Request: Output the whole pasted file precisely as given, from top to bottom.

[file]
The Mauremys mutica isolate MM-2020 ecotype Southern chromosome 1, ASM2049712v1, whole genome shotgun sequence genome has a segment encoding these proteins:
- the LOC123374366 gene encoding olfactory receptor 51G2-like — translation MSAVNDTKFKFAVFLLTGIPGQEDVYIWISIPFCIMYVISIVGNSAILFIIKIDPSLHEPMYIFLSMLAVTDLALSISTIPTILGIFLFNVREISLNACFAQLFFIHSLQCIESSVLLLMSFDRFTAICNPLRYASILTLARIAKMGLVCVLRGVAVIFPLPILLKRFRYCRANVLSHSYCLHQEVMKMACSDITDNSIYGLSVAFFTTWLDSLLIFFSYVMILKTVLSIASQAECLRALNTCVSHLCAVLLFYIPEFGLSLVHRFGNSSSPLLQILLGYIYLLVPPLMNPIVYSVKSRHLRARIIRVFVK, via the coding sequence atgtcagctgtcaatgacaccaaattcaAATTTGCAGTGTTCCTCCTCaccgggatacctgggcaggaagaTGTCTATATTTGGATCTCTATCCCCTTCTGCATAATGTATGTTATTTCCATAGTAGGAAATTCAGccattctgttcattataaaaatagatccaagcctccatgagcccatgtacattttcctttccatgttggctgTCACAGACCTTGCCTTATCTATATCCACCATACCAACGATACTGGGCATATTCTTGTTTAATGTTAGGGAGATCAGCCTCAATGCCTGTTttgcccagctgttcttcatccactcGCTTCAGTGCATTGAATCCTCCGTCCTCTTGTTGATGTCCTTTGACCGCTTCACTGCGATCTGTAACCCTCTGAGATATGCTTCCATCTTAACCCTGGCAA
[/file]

The Mauremys mutica isolate MM-2020 ecotype Southern chromosome 1, ASM2049712v1, whole genome shotgun sequence genome has a segment encoding these proteins:
- the LOC123374366 gene encoding olfactory receptor 51G2-like — translation MSAVNDTKFKFAVFLLTGIPGQEDVYIWISIPFCIMYVISIVGNSAILFIIKIDPSLHEPMYIFLSMLAVTDLALSISTIPTILGIFLFNVREISLNACFAQLFFIHSLQCIESSVLLLMSFDRFTAICNPLRYASILTLARIAKMGLVCVLRGVAVIFPLPILLKRFRYCRANVLSHSYCLHQEVMKMACSDITDNSIYGLSVAFFTTWLDSLLIFFSYVMILKTVLSIASQAECLRALNTCVSHLCAVLLFYIPEFGLSLVHRFGNSSSPLLQILLGYIYLLVPPLMNPIVYSVKSRHLRARIIRVFVK, via the coding sequence atgtcagctgtcaatgacaccaaattcaAATTTGCAGTGTTCCTCCTCaccgggatacctgggcaggaagaTGTCTATATTTGGATCTCTATCCCCTTCTGCATAATGTATGTTATTTCCATAGTAGGAAATTCAGccattctgttcattataaaaatagatccaagcctccatgagcccatgtacattttcctttccatgttggctgTCACAGACCTTGCCTTATCTATATCCACCATACCAACGATACTGGGCATATTCTTGTTTAATGTTAGGGAGATCAGCCTCAATGCCTGTTttgcccagctgttcttcatccactcGCTTCAGTGCATTGAATCCTCCGTCCTCTTGTTGATGTCCTTTGACCGCTTCACTGCGATCTGTAACCCTCTGAGATATGCTTCCATCTTAACCCTGGCAA